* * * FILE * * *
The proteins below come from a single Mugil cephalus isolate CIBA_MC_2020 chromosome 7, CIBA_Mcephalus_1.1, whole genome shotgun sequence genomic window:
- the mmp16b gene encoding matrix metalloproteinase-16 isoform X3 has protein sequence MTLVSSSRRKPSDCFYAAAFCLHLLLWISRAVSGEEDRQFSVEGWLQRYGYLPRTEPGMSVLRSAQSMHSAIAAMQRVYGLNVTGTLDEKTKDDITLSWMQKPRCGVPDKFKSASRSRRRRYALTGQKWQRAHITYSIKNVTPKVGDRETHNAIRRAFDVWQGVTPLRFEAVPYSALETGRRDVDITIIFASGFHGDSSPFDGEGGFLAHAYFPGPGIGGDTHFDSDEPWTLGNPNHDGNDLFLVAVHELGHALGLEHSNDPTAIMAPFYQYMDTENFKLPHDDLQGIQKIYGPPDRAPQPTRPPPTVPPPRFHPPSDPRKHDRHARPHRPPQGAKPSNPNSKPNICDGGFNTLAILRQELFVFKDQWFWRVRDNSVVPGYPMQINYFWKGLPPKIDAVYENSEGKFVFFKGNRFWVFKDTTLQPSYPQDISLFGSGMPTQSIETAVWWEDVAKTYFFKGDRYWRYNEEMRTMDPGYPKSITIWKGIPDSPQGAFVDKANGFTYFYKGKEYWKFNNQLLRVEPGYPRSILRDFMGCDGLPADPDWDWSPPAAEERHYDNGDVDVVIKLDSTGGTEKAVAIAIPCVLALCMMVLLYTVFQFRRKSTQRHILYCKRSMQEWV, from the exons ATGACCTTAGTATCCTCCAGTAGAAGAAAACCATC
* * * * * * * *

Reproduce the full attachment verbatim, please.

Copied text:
The proteins below come from a single Mugil cephalus isolate CIBA_MC_2020 chromosome 7, CIBA_Mcephalus_1.1, whole genome shotgun sequence genomic window:
- the mmp16b gene encoding matrix metalloproteinase-16 isoform X3 has protein sequence MTLVSSSRRKPSDCFYAAAFCLHLLLWISRAVSGEEDRQFSVEGWLQRYGYLPRTEPGMSVLRSAQSMHSAIAAMQRVYGLNVTGTLDEKTKDDITLSWMQKPRCGVPDKFKSASRSRRRRYALTGQKWQRAHITYSIKNVTPKVGDRETHNAIRRAFDVWQGVTPLRFEAVPYSALETGRRDVDITIIFASGFHGDSSPFDGEGGFLAHAYFPGPGIGGDTHFDSDEPWTLGNPNHDGNDLFLVAVHELGHALGLEHSNDPTAIMAPFYQYMDTENFKLPHDDLQGIQKIYGPPDRAPQPTRPPPTVPPPRFHPPSDPRKHDRHARPHRPPQGAKPSNPNSKPNICDGGFNTLAILRQELFVFKDQWFWRVRDNSVVPGYPMQINYFWKGLPPKIDAVYENSEGKFVFFKGNRFWVFKDTTLQPSYPQDISLFGSGMPTQSIETAVWWEDVAKTYFFKGDRYWRYNEEMRTMDPGYPKSITIWKGIPDSPQGAFVDKANGFTYFYKGKEYWKFNNQLLRVEPGYPRSILRDFMGCDGLPADPDWDWSPPAAEERHYDNGDVDVVIKLDSTGGTEKAVAIAIPCVLALCMMVLLYTVFQFRRKSTQRHILYCKRSMQEWV, from the exons ATGACCTTAGTATCCTCCAGTAGAAGAAAACCATC